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Great endings are both surprising and inevitable. In Empire Strikes Back, Luke confronts Vader but learns the truth of their relationship. In Seven, Brad Pitt fulfills the killer’s master plan but also clarifies Morgan Freeman’s worldview. In Toy Story 3, Andy gives the toys away. The surprise of a great ending comes from circumstance, and the inevitability comes from what we know about the characters. It’s hard to believe what’s happening, but it’s impossible to imagine things going any other way, and it’s a satisfying paradox because it proves catharsis and finality can be achieved within the unexpected, which often feels confusing, challenging, or painful.

In fiction, endings punctuate stories with succinct themes or messages, but in real life, endings are strapped with more long-term reflection, because life goes on, and if we don’t arbitrate endings or conclusions for ourselves we’ll never take stock of the change or growth we’ve experienced. That’s how we become reactive or impulsive.

During Grace’s House Rules series, the pastors have said every week the church values they’re discussing are definitive rather than aspirational. These sermons describe the church as it is now rather than an idea of what the church wants to be, and while it might seem like a weird flex (our hospitality is radical), the public proclamation of these values is really a self-definition meant to a) communicate the church’s implicit methodology in an explicit way, and b) create a system of accountability as the stated values become, essentially, promises of what Grace Church will look like (any church can provide plain glazed Krispy Kreme donuts every service, but offering a variety, including crème-filled and long johns, is radical, man).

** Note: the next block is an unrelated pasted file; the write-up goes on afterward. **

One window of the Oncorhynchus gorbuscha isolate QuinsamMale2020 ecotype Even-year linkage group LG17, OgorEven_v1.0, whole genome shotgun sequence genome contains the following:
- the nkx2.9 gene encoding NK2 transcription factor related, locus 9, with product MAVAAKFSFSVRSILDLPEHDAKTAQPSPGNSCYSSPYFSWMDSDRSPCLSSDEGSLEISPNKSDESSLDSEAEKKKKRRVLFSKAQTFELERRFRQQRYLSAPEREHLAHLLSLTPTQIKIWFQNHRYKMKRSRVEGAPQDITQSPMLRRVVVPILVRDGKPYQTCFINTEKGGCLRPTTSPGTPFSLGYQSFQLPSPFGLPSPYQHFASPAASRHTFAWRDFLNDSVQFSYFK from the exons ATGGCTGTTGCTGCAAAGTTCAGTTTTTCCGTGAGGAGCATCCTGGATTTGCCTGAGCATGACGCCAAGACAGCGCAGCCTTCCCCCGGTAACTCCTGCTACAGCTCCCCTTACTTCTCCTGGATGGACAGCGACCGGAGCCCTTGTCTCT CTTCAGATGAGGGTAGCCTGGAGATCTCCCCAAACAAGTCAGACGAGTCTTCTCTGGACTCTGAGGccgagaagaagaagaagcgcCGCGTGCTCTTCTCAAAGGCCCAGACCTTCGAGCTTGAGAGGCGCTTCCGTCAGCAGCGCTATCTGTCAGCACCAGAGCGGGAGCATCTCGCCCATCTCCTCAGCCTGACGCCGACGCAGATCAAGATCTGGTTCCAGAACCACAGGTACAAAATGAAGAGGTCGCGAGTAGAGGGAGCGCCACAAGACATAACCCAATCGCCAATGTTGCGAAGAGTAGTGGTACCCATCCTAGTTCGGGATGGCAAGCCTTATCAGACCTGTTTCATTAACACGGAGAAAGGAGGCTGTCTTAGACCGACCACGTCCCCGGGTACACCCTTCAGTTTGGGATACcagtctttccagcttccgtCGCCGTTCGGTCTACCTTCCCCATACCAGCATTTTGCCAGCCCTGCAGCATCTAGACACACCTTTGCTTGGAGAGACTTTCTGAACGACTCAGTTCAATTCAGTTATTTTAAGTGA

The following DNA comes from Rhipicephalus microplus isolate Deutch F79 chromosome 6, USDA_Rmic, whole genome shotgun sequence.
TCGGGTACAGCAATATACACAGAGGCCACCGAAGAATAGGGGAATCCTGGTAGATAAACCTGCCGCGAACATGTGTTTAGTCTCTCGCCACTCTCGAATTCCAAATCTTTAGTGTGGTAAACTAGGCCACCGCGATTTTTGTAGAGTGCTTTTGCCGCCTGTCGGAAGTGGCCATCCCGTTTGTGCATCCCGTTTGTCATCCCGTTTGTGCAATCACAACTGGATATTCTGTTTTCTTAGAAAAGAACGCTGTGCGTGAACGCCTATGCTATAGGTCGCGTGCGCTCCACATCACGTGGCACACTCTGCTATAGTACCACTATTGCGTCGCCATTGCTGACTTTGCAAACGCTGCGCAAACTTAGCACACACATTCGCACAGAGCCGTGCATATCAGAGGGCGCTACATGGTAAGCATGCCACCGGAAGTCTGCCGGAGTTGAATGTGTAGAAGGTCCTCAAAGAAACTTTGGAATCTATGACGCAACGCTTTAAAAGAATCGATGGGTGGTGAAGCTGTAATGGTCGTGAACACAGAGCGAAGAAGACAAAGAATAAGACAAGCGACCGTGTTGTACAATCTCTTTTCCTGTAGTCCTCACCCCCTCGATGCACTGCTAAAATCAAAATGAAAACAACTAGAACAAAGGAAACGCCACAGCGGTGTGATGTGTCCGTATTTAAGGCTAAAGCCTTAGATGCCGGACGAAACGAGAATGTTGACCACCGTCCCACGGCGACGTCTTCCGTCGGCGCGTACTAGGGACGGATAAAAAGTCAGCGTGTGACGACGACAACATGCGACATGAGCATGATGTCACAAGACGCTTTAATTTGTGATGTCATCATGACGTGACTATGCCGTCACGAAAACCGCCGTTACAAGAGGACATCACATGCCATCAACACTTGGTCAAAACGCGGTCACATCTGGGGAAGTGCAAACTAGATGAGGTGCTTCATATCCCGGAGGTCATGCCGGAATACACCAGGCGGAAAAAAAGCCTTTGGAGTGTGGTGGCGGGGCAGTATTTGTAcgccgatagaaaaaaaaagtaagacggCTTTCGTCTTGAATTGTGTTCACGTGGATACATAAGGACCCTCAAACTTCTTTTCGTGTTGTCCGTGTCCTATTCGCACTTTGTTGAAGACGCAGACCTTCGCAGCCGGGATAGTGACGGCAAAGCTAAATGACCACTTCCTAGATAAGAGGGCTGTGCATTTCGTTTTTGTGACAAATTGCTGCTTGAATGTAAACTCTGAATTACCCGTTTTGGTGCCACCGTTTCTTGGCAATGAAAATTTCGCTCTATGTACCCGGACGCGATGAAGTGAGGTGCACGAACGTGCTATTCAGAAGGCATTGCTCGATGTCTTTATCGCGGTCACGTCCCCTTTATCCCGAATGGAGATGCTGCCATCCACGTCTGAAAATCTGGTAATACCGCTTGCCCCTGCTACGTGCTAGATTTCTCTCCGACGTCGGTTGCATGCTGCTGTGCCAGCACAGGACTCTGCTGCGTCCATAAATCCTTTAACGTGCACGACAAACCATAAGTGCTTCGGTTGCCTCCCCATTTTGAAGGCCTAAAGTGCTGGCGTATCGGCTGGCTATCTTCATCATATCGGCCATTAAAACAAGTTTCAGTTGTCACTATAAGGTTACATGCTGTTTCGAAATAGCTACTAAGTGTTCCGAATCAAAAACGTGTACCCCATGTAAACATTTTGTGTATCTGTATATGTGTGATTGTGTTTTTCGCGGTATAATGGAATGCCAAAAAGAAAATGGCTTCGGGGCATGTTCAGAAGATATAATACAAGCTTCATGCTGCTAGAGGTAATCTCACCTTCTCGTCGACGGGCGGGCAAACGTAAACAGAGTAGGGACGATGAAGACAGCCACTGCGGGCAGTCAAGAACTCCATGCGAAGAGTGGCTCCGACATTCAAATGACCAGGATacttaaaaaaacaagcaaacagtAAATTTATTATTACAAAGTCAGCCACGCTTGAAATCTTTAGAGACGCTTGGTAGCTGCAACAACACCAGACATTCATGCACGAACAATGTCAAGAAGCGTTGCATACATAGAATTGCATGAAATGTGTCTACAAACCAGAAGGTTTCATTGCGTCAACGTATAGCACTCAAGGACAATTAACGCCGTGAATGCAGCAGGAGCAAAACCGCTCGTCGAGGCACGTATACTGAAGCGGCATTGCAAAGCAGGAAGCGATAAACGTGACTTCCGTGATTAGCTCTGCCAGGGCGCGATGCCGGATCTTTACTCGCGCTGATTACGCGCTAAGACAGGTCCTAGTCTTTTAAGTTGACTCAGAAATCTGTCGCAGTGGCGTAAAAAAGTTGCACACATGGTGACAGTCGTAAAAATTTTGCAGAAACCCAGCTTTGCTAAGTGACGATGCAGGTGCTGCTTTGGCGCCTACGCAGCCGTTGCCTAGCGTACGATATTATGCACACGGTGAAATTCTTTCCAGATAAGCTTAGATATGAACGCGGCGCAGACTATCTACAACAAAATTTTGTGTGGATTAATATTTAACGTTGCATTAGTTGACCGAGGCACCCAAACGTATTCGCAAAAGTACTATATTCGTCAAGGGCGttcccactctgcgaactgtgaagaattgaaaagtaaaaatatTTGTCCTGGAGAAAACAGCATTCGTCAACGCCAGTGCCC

In another sense, treating House Rules as a moment of self-definition creates a punctuation mark for Grace. It’s capping all the trials, successes, and lessons that brought it to the point where it can hold these 11 values and actually follow through on them. It’s arbitrated, but the reflection it inspires is valuable, and it feels particularly valuable for me because I’m saying goodbye to Grace to accept a job in Pennsylvania.

I’ve been leaving things my entire adult life, it seems, which makes this ending between myself and Grace feel inevitable. Since graduating high school seven years ago, I’ve moved to a new city, sight unseen, four times for college or work, and the transition always comes with an ease that feels sort of disturbing. Mobility is a requirement for a staffed magazine writer in 2019, but that normalcy doesn’t make it any less difficult to reconcile how I’ve become really good at leaving things behind and starting over.

But that’s why this ending between myself and Grace is surprising, too, because this was the first time I’ve ever felt like I belonged at a church. For someone who grew up in a non-Christian home and began a relationship with Jesus as he was rushing a frat in college (pour one out for the mistakes I never made thanks to that incredibly lame timing), it was a game-changer. Grace proved to me a church could feel like home.

The Christian life is only punctuated by commas, never periods.

There’s almost always sacrifice in an ending, and that’s painful, but one of the most impossible concepts of the Christian life is how Jesus redeems this pain. The Christian life is only punctuated by commas, never periods. A relationship with Christ is on an eternal timeline, which means the same between two followers of Christ.

When Christianity is reduced to platitudes, eternal life functions as a cosmic safety net, because when you live forever, all goodbyes are temporary and none of your regrets matter. It’s comforting to live under these conditions, but when you scrutinize the concept it turns into an immense challenge. After all, the implications of infinity are in themselves infinite. By nature of our broken state’s blunted short-sightedness, there are consequences of eternity we can’t anticipate. It’s intimidating.

Eternal life means relationships can always be reconciled. It means Christians will experience a forever-long perfecting process even within their perfect heavenly bodies. It means God—by His own nature infinite—will never stop inspiring His people, never stop revealing new aspects of Himself, and never stop pouring out His glory over His kingdom. We can’t fathom it. We can’t even come close.